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How to stop dividing cancer cells in their tracks

At busy intersections, traffic signals generally favor the road with the greatest volume to keep traffic moving. In the same way, cell division in the human body is regulated by proteins that control how cells divide, move and protect themselves from stresses.

Rohit V. Pappu, the Edwin H. Murty Professor of Engineering in the School of Engineering & Applied Science at Washington University in St. Louis, and his former postdoctoral researcher Rahul Das, working in collaboration with Richard Kriwacki and his research team from St. Jude Children’s Research Hospital in Memphis, Tenn., made a discovery that uncovers the molecular logic of how dividing cells are stopped in their tracks. The results were published May 2 in PNAS Early Edition.

The team studied the p27Kip1 protein, whose job is to stop a cell from dividing or to slow the division. This is an important job, because genetic mutations in p27 and other proteins like it are major culprits in cancer, Pappu says.

“Understanding how p27 functions as an inhibitor of the cell cycle is key to working out how to design mimics of p27 that can stop the proliferative growth of cells, which is a key signature in human cancer,” Pappu says.

In earlier work, Kriwacki’s team showed that the presence of p27 acts as a stop sign for dividing cells. The modification of a key amino acid by adding a phosphate group initiates the degradation of p27, which puts p27 into the cell’s trash bin, removing the stop sign and allowing the cell to continue to divide.

The collaboration between Pappu’s and Kriwacki’s labs began around a shared interest in so-called intrinsically disordered proteins. Unlike conventional proteins, p27 and other intrinsically disordered proteins perform their functions without folding into well-defined three-dimensional structures. In 2013, Pappu and Das, now staff bioinformatics scientist at the Rothberg Institute for Childhood Diseases and a visiting scientist at Yale University Cancer Center, showed that the shapes and sizes of intrinsically disordered proteins are regulated by patterns of positive and negatively charged amino acids in the linear sequence. This finding opened the door to a design strategy whereby the researchers studied the impact of altered patterning of oppositely charged residues on the efficiency of phosphorylating a particular amino acid that controls the degradation of p27 and stops cell division.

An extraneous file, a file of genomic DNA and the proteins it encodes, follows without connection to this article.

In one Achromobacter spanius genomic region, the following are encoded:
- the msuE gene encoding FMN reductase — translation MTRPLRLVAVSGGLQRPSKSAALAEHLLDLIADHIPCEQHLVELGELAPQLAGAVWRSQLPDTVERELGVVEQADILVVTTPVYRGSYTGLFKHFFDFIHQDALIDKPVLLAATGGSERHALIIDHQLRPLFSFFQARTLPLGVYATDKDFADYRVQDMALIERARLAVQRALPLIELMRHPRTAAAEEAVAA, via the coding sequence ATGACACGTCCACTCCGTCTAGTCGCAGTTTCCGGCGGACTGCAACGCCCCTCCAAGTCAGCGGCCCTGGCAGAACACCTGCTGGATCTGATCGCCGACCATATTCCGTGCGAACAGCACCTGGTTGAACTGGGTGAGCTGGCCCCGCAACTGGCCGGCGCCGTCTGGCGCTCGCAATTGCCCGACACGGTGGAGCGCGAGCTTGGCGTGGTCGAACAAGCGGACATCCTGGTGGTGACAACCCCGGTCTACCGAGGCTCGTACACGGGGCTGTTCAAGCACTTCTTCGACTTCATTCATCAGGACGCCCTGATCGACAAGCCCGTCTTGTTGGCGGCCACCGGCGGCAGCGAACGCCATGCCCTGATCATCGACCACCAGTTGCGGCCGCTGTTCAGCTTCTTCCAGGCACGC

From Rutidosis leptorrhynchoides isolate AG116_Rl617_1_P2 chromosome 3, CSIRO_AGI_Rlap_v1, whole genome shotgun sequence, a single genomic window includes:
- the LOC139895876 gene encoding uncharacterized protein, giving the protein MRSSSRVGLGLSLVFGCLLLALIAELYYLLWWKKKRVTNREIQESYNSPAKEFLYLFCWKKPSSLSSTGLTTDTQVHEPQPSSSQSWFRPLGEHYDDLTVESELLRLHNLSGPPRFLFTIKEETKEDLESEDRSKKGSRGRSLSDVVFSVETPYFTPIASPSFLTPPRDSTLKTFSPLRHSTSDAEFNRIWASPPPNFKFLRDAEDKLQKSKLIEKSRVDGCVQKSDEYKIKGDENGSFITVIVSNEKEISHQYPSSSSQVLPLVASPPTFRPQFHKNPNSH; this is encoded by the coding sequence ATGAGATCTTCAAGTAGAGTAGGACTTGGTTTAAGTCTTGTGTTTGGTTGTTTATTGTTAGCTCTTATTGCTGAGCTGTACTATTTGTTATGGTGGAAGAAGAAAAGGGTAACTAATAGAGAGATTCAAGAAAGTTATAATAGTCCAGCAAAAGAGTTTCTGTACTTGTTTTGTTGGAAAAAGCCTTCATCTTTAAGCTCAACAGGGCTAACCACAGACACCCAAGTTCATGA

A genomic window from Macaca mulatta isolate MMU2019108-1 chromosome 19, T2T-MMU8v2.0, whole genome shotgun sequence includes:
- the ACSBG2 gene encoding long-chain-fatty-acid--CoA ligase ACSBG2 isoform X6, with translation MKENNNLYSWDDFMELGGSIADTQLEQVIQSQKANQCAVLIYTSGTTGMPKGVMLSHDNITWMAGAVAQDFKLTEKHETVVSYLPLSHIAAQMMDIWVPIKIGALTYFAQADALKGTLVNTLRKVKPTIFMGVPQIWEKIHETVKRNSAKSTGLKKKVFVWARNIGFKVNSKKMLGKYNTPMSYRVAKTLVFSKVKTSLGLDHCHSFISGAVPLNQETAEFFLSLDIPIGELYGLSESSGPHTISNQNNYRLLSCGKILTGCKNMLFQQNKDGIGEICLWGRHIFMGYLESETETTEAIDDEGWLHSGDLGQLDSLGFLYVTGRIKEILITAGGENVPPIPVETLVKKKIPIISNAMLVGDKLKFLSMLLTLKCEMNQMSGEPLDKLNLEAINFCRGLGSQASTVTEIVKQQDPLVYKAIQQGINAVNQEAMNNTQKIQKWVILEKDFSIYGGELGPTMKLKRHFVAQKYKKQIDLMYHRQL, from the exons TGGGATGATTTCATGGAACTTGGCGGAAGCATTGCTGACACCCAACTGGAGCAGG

“All of the designed variants increased the efficiency of p27 phosphorylation, implying that the naturally occurring sequence patterns have evolved to ensure a longer-lasting stoplight,” Pappu says.

Pappu says the finding is helping his group and other scientists uncover the molecular logic in the cell cycle and a variety of other cellular processes that are controlled by intrinsically disordered proteins.

“We have put in place a strategy that can be deployed across various systems to work out the logic by which these noodle-like unstructured proteins function,” Pappu said. “This should allow us to understand the principles that govern the working of molecular switches that influence cell division, cell movement and programmed cell death.”


The School of Engineering & Applied Science at Washington University in St. Louis focuses intellectual efforts through a new convergence paradigm and builds on strengths, particularly as applied to medicine and health, energy and environment, entrepreneurship and security. With 88 tenured/tenure-track and 40 additional full-time faculty, 1,300 undergraduate students, more than 900 graduate students and more than 23,000 alumni, we are working to leverage our partnerships with academic and industry partners — across disciplines and across the world — to contribute to solving the greatest global challenges of the 21st century.

Das R, Huang Y, Phillips A, Kriwacki R, Pappu R. Cryptic sequence features within the disordered protein p27Kip1 regulate cell cycle signaling. PNAS Early Edition, May 2, 2016. DOI: 10.1073/pnas.1516277113.

Funding for this research was provided by the National Institutes of Health (R01CA082491 and R01GM105404), National Cancer Institute Cancer Center Support Grant P30CA21765, the National Science Foundation (MCB 1121867).

Improving Medicine & Health

  • Professor Rohit Pappu and Rahul Das, a former WashU postdoctoral researcher, are collaborating with a St. Jude Children’s Research Hospital research team.

  • “Understanding how p27 functions as an inhibitor of the cell cycle is key to working out how to design mimics of p27 that can stop the proliferative growth of cells, which is a key signature in human cancer,” Pappu says.